then

then

ADRIENNE GORNY
BS BOTANY & PLANT PATHOLOGY

’14

ADRIENNE GORNY
BS BOTANY & PLANT PATHOLOGY

’14

By Nancy Alexander

Senior Jaden King and alumna Adrienne Gorny both grew from bewildered to confident in the lab while doing undergraduate research at Purdue. They credit the experience with showing them the value of research, training them as future scientists and enhancing their academic experience.

adrienneAdrienne Gorny is an assistant professor of entomology and plant pathology at North Carolina State University, where she specializes in nematode epidemiology and management. She works with farmers and growers to understand the disease problems they have with their plants and conducts applied research to offer better solutions.

Based on her work in the lab of Guri Johal, professor of botany and plant pathology, it’s not surprising that the Gorny lab at NC State includes undergraduate research assistants. “If I hadn’t been introduced to the concept of extension and applied research in undergraduate research, I wouldn’t be where I am today,” she says.

When she started at Purdue, Gorny didn’t know working in a lab was even an option. She overheard some friends discussing it and sought out her own research assistantship.

“When I first started, I didn’t know a whole lot,” she says. “I started out just helping all the graduate students if they needed an extra hand. Shadowing them, I learned a lot of laboratory procedures and then took on a small project of my own. Over time I learned more things, discussed a lot of ideas with them and developed into a better researcher.”

Over two-and-a-half years in Johal’s lab, Gorny helped evaluate corn varieties in the field, working with the lab team to collect data on varieties that had resulted from research in the lab and green house.

Her own undergraduate research assistants mirror the process. “The students come in with not too much experience, and we teach them our laboratory procedures and how to work in the greenhouse and the field,” she says. “It’s really cool to see their progression. I think back to when I was in their shoes, and it comes full circle.”

grad cap

Mary Alice Webb,
professor emeritus of
botany and plant pathology

universtity

Pool hall
in the basement
of the Union

Horse icon

Farm animals,
especially horses

ADRIENNE'S
FAVORITES

ADRIENNE'S
FAVORITES

grad cap

Mary Alice Webb,
professor emeritus of
botany and plant pathology

universtity

Pool hall
in the basement
of the Union

Horse icon

Farm animals,
especially horses

and now

and now

’22

JADEN KING
BS BOTANY & PLANT PATHOLOGY

JADEN KING
BS BOTANY & PLANT PATHOLOGY

’22

Jaden King

Jaden King felt so intimidated in her first few weeks in the lab of Mike Mickelbart, professor of botany and plant pathology, she called her parents and told them, “I’m not smart enough for this.”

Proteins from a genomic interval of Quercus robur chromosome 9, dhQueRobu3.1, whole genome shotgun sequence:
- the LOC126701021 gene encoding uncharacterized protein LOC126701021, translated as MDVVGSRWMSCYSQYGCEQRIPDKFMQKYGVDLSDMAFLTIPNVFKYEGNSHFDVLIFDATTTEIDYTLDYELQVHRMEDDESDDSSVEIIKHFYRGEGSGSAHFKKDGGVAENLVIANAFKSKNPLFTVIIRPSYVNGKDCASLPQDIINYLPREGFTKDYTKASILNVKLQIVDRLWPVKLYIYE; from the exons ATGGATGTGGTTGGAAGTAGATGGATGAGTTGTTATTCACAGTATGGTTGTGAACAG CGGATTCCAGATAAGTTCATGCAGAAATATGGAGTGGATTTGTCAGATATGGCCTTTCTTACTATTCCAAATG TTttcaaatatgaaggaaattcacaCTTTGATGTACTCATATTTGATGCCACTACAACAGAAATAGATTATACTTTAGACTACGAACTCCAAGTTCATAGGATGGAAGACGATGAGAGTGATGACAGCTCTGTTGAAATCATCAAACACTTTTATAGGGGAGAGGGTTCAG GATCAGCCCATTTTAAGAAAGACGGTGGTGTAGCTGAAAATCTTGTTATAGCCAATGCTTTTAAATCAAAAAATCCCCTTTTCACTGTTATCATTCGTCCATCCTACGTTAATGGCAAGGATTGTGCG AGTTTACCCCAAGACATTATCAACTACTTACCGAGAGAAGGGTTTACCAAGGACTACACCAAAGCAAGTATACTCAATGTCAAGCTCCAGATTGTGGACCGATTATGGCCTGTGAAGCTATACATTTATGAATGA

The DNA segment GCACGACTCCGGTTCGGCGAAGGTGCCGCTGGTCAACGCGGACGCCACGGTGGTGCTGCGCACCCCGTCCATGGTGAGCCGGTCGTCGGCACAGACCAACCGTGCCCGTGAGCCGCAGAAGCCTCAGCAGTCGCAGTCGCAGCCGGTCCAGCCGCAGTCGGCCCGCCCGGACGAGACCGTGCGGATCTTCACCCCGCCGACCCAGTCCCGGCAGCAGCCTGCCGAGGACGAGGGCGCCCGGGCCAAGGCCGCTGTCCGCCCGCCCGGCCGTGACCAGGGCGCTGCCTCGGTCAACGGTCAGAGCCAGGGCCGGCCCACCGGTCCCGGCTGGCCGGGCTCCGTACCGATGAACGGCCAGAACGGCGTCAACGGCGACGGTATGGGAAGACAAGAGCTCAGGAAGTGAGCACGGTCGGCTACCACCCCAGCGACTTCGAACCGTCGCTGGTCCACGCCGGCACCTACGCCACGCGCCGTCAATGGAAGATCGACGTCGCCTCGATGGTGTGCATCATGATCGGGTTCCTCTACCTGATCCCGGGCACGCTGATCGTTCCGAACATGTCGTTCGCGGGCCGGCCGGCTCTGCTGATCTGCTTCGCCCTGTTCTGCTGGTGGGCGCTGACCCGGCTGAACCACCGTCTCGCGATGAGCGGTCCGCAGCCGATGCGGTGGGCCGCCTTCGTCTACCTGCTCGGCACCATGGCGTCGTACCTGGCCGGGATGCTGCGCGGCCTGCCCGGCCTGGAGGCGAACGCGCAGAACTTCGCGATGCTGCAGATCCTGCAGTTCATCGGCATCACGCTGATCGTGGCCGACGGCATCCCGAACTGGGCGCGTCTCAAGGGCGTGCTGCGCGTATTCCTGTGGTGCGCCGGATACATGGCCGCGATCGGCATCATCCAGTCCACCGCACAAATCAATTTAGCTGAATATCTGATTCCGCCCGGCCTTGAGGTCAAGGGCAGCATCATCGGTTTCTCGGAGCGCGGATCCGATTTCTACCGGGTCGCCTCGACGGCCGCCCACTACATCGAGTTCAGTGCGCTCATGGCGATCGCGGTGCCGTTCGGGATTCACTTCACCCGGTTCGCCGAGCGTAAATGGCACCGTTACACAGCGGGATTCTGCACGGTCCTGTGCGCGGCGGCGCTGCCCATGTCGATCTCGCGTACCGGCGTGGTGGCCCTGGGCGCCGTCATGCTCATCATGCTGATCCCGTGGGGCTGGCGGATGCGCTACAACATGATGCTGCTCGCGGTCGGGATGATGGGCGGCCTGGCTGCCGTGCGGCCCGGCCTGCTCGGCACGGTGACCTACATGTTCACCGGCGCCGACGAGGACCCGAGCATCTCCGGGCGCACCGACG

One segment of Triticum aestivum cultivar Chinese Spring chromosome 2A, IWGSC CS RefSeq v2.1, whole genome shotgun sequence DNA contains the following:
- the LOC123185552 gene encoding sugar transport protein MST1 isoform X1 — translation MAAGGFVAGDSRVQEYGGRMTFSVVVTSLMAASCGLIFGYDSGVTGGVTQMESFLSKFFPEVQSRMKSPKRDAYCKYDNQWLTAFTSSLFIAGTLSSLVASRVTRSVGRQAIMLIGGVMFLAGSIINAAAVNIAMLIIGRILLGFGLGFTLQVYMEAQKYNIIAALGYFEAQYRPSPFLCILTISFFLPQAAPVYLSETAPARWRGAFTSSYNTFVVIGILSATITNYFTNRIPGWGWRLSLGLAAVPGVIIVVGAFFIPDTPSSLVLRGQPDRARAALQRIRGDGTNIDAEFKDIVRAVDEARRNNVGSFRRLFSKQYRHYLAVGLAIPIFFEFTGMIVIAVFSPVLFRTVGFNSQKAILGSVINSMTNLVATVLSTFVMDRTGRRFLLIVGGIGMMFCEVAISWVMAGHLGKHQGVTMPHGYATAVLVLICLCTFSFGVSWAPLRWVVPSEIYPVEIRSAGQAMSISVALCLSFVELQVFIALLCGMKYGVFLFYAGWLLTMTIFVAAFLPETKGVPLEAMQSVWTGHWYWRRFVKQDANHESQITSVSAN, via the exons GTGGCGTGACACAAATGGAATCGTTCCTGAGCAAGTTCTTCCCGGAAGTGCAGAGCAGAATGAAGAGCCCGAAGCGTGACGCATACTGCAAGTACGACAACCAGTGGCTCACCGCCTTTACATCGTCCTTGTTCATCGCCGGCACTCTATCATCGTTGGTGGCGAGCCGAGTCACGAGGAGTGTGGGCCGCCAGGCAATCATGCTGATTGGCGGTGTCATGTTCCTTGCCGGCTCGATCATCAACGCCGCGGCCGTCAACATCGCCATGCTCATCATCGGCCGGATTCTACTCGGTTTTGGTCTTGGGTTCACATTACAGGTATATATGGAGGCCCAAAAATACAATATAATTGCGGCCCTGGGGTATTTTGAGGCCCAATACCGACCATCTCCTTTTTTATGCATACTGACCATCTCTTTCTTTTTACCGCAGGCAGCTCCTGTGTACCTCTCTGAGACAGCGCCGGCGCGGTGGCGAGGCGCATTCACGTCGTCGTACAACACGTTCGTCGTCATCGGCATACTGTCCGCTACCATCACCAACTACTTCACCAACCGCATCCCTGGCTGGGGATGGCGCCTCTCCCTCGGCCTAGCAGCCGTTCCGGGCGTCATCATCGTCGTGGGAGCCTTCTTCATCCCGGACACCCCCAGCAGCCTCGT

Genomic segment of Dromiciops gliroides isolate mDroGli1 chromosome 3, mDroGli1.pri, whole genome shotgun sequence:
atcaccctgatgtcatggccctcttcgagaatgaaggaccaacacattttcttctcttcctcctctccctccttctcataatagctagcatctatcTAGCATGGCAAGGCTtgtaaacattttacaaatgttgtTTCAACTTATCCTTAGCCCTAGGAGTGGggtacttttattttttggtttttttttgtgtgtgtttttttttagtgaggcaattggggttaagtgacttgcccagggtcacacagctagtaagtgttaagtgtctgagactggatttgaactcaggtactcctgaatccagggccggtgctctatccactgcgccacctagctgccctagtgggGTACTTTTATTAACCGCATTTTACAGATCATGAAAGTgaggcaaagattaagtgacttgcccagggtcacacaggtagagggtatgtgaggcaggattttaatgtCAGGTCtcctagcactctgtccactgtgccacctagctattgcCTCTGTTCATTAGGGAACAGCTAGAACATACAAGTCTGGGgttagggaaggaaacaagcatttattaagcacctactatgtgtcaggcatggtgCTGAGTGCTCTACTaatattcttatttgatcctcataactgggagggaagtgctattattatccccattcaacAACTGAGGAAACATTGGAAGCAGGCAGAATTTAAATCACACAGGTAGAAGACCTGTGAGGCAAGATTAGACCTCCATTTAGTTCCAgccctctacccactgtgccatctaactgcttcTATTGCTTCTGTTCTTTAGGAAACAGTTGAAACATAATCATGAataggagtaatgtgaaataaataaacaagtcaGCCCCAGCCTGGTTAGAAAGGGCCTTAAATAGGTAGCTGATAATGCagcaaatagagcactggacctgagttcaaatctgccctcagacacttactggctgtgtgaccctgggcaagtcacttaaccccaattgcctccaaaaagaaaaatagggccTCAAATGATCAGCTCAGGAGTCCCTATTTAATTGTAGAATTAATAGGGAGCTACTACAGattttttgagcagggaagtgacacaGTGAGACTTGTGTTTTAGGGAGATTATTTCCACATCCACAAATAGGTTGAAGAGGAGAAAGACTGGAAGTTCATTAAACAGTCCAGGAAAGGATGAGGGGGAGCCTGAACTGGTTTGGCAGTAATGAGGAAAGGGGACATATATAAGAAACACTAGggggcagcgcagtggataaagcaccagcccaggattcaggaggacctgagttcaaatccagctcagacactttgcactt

“I had to be walked through every little thing,” she recalls. “But as time went on, I started to figure things out.”

King joined the lab through Purdue’s Molecular Agriculture Summer Institute (MASI), an undergraduate research component of the Office of Academic Programs’ College of Agriculture Transformational Experiences (CATE). MASI specifically exposes undergraduates to opportunities in plant sciences and STEM fields.

Her confidence grew as she continued research in Mickelbart’s lab during the 2021-2022 academic year. After a year there, she’s enjoying her current study on whether trees alter their leaves in response to drought.

Despite King’s description of herself as “very reserved, quiet and shy,” she presented a poster on her work at Purdue’s undergraduate research symposium. She settled her nerves by practicing extensively and taking her dad’s support to heart. “He told me, ‘Jaden, you know this better than anyone.’ I just remembered that. After a few people talked to me at the poster session, I was fine.”

The research also will lead to King co-authoring two articles that will be published in scientific journals. “It’ll definitely be cool,” she says of seeing her name in print.

King plans to apply to graduate programs in botany or a related discipline. While she remains open to future career opportunities, perhaps in environmental conservation, she hopes any position will involve research and plants. “I want to do more work outside, not necessarily in an office all day,” she says.

JADEN'S
FAVORITES

universtity

Mike Mickelbart,
professor of botany
and plant pathology

grad cap

Horticulture garden
(when it’s warm)

sloth2

Sloth

JADEN'S
FAVORITES

universtity

Mike Mickelbart,
professor of botany
and plant pathology

grad cap

Horticulture garden
(when it’s warm)

sloth2

Sloth

Category Alumni, Summer 2022

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